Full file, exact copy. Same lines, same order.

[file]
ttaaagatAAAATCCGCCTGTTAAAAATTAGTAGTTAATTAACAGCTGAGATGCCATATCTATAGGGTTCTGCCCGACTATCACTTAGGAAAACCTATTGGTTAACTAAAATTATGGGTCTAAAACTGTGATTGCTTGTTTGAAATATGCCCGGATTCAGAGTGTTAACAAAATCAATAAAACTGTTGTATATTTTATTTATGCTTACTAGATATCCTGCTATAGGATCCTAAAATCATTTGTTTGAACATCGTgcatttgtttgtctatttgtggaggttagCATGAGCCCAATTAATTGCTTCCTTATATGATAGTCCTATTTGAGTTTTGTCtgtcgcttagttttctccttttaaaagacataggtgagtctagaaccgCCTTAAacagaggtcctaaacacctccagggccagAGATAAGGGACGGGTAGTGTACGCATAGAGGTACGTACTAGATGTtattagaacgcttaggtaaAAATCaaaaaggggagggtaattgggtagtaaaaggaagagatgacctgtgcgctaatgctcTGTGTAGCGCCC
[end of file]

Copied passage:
ttaaagatAAAATCCGCCTGTTAAAAATTAGTAGTTAATTAACAGCTGAGATGCCATATCTATAGGGTTCTGCCCGACTATCACTTAGGAAAACCTATTGGTTAACTAAAATTATGGGTCTAAAACTGTGATTGCTTGTTTGAAATATGCCCGGATTCAGAGTGTTAACAAAATCAATAAAACTGTTGTATATTTTATTTATGCTTACTAGATATCCTGCTATAGGATCCTAAAATCATTTGTTTGAACATCGTgcatttgtttgtctatttgtggaggttagCATGAGCCCAATTAATTGCTTCCTTATATGATAGTCCTATTTGAGTTTTGTCtgtcgcttagttttctccttttaaaagacataggtgagtctagaaccgCCTTAAacagaggtcctaaacacctccagggccagAGATAAGGGACGGGTAGTGTACGCATAGAGGTACGTACTAGATGTtattagaacgcttaggtaaAAATCaaaaaggggagggtaattgggtagtaaaaggaagagatgacctgtgcgctaatgctcTGTGTAGCGCCC